The Golden Age
Each country’s painters and composers, represented in season 3, experienced a golden age. For the Dutch, 1588–1672 saw the flourishing of many schools of painting, as well as numerous pieces by influential organist-composer Jan P. Sweelinck. The golden age of British painting, 1760–1820, was marked by the works of the founder of the British Landscape School, Thomas Gainsborough. La Belle Époque in France, 1871–1914, witnessed a historic flowering in all fields of the arts, most of it centered in one city: Paris.
Track 1: The Preciousness of the Flower
Aelst’s painting Flowers in a Silver Vase (16th century), with its decaying tulip blossom in the center, is a testament to the vast importance of flowers, and tulips in particular, to the economy of the Netherlands at this time in history. Next to the tulip is a yellow European chrysanthemum. Composer Joseph Bonnet’s Lied des Chrysanthèmes gives a musical illustration of the serene simplicity of flowers. The sweetness and quietness of the music mimics the pondering of a precious, elegant flower in full bloom.
Willem van Aelst, Flowers in a Silver Vase, 1663. Oil on canvas, 26 5/8 x 21 1/2 in. (67.6 x 54.6 cm). Fine Arts Museums of San Francisco, Gift of Dr. and Mrs. Hermann Schuelein, 51.21. Photograph courtesy of the Fine Arts Museums of San Francisco.
Track 2: Rodin and Franck
Two giants of 19th-century Paris, Auguste Rodin and César Franck created masterworks of extensive range. Franck’s Chorale in A Minor, his final composition, is the culmination of his musical work, simultaneously new and old, explosive with virtuosity, heartbreakingly beautiful with melodic sophistication. The monumental Rodin bronzes The Thinker (1904) and The Three Shades (1898) could be categorized the same way.
Auguste Rodin, The Thinker, 1904. Cast bronze, 72 x 38 x 54 in. (182.9 x 96.5 x 137.2 cm). Fine Arts Museums of San Francisco, Gift of Alma de Bretteville Spreckels, 1924.18.1. Photograph courtesy of the Fine Arts Museums of San Francisco.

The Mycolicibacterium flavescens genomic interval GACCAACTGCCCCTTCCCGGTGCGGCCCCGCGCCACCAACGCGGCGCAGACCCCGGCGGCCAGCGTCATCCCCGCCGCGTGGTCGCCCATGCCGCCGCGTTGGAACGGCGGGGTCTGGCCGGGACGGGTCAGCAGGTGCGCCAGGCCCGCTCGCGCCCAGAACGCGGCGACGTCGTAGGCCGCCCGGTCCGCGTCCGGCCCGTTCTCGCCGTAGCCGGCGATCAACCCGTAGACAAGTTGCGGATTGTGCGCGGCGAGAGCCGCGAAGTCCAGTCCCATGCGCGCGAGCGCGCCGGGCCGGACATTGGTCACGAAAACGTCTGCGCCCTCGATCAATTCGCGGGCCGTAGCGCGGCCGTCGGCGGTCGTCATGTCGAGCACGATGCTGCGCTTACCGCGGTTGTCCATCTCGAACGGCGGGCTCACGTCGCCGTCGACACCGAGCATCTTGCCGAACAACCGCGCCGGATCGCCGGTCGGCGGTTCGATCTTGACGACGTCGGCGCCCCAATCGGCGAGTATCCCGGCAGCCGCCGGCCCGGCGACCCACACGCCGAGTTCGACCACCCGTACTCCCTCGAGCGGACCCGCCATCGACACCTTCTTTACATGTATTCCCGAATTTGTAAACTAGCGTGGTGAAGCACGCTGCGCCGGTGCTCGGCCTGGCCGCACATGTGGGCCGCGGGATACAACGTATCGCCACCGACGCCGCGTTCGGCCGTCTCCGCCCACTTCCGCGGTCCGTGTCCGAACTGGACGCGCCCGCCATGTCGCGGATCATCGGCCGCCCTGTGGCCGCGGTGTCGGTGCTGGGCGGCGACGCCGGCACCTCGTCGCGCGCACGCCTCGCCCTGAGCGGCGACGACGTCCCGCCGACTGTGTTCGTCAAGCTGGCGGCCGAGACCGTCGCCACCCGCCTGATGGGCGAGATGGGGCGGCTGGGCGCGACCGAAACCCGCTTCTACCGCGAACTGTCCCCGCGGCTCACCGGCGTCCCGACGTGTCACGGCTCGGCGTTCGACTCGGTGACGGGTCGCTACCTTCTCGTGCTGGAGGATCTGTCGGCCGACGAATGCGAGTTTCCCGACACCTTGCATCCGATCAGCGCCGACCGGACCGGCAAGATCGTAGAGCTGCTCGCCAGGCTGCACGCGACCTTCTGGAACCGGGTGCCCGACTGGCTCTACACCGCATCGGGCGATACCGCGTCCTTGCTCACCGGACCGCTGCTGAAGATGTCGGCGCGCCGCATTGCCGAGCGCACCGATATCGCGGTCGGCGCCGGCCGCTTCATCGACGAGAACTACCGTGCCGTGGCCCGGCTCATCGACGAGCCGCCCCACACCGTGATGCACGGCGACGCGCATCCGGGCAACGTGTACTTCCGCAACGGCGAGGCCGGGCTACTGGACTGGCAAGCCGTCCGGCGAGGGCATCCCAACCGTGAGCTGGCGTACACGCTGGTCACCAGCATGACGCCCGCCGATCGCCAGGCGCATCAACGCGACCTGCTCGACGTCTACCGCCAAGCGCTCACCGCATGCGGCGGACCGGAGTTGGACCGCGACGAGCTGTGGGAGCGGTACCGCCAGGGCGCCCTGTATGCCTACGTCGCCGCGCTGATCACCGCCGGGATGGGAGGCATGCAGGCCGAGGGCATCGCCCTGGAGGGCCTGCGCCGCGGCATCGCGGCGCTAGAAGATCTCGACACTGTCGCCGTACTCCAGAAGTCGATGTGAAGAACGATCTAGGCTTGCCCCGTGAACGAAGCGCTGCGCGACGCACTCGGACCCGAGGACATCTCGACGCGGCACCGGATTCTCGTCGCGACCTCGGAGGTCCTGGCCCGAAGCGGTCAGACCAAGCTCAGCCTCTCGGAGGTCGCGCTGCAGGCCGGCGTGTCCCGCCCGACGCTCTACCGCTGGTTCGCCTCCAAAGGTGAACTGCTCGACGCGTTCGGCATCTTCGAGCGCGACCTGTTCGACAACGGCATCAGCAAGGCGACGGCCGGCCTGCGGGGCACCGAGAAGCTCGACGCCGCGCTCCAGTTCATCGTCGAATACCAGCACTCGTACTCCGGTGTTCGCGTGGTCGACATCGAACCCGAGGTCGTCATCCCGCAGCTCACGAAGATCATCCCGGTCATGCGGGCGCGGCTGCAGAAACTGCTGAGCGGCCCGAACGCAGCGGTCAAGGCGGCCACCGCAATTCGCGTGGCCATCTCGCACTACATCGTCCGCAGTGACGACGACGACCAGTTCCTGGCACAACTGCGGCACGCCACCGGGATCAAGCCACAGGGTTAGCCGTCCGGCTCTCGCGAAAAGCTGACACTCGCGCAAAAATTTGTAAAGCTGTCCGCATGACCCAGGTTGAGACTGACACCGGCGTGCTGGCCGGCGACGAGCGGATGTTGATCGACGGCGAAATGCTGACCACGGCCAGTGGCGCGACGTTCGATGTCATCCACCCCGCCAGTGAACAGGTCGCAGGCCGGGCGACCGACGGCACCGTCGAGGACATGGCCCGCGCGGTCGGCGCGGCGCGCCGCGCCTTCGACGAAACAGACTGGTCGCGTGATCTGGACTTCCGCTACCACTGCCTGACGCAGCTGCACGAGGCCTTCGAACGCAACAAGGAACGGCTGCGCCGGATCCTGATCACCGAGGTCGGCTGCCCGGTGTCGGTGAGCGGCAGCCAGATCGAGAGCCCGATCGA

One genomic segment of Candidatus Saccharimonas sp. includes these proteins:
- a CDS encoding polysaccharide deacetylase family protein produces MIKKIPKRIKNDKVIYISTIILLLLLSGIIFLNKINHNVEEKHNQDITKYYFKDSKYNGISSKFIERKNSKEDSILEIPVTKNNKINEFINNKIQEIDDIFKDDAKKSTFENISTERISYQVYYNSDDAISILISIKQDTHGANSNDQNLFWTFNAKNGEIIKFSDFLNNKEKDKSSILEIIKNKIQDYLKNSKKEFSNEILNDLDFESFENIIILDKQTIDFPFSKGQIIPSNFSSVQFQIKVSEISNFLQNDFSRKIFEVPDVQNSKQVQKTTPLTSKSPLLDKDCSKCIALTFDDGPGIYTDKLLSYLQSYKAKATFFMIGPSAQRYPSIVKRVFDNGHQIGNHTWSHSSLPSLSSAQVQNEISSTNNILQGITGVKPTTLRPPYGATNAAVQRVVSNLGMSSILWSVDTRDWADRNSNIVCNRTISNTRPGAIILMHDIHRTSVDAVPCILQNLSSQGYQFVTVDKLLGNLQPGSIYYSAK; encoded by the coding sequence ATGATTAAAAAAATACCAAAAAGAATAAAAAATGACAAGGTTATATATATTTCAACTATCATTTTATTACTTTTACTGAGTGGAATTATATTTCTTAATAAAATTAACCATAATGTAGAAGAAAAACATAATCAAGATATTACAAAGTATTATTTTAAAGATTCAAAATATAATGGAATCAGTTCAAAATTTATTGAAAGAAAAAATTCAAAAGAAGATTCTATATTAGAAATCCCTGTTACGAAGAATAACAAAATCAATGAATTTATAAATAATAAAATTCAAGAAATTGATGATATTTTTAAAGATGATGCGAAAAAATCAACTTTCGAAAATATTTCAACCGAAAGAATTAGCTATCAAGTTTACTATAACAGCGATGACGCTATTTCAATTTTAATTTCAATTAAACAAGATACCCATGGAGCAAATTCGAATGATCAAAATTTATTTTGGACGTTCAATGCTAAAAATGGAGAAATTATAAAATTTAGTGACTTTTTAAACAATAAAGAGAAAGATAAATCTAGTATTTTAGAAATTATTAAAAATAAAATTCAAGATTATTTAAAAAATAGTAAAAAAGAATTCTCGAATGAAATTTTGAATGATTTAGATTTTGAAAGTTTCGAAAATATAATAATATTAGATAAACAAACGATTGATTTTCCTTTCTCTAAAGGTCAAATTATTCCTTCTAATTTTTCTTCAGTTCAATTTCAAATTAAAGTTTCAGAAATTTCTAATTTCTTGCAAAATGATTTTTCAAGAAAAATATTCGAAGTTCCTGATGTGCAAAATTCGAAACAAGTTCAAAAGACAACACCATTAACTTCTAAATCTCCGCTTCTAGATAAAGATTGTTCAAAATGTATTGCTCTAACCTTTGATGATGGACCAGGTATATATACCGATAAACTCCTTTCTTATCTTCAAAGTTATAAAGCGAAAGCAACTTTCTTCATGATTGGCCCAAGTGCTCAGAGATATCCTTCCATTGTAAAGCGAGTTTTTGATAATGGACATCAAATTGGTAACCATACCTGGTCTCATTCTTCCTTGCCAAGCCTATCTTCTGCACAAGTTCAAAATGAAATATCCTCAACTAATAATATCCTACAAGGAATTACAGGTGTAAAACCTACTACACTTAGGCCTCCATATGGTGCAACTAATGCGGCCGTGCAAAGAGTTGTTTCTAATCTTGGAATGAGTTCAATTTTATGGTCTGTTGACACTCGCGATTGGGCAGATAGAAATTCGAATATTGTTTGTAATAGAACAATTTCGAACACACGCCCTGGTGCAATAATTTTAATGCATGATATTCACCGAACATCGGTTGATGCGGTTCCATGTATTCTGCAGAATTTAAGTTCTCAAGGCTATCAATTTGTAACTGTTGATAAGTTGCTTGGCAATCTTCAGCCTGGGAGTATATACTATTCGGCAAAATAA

Auguste Rodin, The Three Shades, 1898. Cast bronze, 75 1/2 x 73 1/2 x 41 1/2 in. (191.8 x 186.7 x 105.4 cm). Fine Arts Museums of San Francisco, Collection of the City and County of San Francisco, Gift of the Raphael Well Memorial Committee, L95.74. Photograph courtesy of the Fine Arts Museums of San Francisco.
Track 3: Nature, the Most Perfect Muse
Nature has always been an artist’s greatest muse, and when combined with human love, as in the High Middle German poem “Unter der linden grüne” (“Under the Linden Green,” ca. 1200), we have perfection. The poem was paired with an old French melody and became quite popular during the Renaissance period. Jan Both’s Italian Landscape with Horsemen (17th century) focuses more on the tree than the horsemen. Perhaps both artists were observing that all of life exists within the context of trees and nature.
Jan Both, Italian Landscape with Horsemen, 17th century. Oil on canvas, 381 3/16 x 38 1/16 in. (968.2 x 96.7 cm). Fine Arts Museums of San Francisco, Memorial gift from Dr. T. Edward and Tullah Hanley, Bradford, Pennsylvania, 69.30.216. Photograph courtesy of the Fine Arts Museums of San Francisco.
Track 4: Summer Daydreams
The English countryside calls to mind spaciousness and freedom. English composers have loved this aspect of their native land, perhaps none more than Ralph Vaughan Williams. His depiction of a lark ascending, fluttering, dipping, and gliding immediately conjures images of soaring liberty. Thomas Gainsborough’s painting, Landscape with Country Carts, nearly 150 years earlier, seems to foreshadow what musicians would only later discover: the English countryside is evocative and beautiful.
Thomas Gainsborough, Landscape with Country Carts, ca. 1784–1785. Oil on canvas, 50 3/8 x 40 3/8 in. (128 x 102.6 cm). Fine Arts Museums of San Francisco, Roscoe and Margaret Oakes Collection, 75.2.8. Photograph courtesy of the Fine Arts Museums of San Francisco.
Track 5: Royal Pomp
English pageantry has a special place in art history, at once formal but compelling, depicting the jubilant side of military prowess. John Stanley’s wonderful Trumpet Voluntary was written for a solo organ demonstrating the trumpet stop. “Voluntaries” were meant to be played before and at the conclusion of church services, so called because organists were not actually paid to play outside of the services themselves. The piece matches the contemporaneous, larger-than-life painting of William Beechey’s Master James Hatch (1796) as he models noble military attire. Although Hatch was far too young to serve, his station groomed him for this appearance.
William Beechey, Master James Hatch, 1796. Oil on canvas, 73 x 52 1/2 in. (185.4 x 133.4 cm). Fine Arts Museums of San Francisco, Museum purchase by exchange, Mildred Anna Williams Collection, 1942.10. Photograph courtesy of the Fine Arts Museums of San Francisco.